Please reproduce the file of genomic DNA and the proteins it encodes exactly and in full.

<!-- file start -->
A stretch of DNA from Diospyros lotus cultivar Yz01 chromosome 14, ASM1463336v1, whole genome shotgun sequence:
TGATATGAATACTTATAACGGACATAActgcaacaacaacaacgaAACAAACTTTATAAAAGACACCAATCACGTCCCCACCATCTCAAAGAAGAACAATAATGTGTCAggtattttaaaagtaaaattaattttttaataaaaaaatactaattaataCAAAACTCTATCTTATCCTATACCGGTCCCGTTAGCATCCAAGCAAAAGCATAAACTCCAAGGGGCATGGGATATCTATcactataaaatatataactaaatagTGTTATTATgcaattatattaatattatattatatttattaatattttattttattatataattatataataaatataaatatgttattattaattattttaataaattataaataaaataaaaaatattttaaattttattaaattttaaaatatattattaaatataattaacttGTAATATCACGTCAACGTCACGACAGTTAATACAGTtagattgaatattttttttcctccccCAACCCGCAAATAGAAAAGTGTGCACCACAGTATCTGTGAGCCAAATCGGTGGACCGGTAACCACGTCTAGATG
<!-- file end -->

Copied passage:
A stretch of DNA from Diospyros lotus cultivar Yz01 chromosome 14, ASM1463336v1, whole genome shotgun sequence:
TGATATGAATACTTATAACGGACATAActgcaacaacaacaacgaAACAAACTTTATAAAAGACACCAATCACGTCCCCACCATCTCAAAGAAGAACAATAATGTGTCAggtattttaaaagtaaaattaattttttaataaaaaaatactaattaataCAAAACTCTATCTTATCCTATACCGGTCCCGTTAGCATCCAAGCAAAAGCATAAACTCCAAGGGGCATGGGATATCTATcactataaaatatataactaaatagTGTTATTATgcaattatattaatattatattatatttattaatattttattttattatataattatataataaatataaatatgttattattaattattttaataaattataaataaaataaaaaatattttaaattttattaaattttaaaatatattattaaatataattaacttGTAATATCACGTCAACGTCACGACAGTTAATACAGTtagattgaatattttttttcctccccCAACCCGCAAATAGAAAAGTGTGCACCACAGTATCTGTGAGCCAAATCGGTGGACCGGTAACCACGTCTAGATG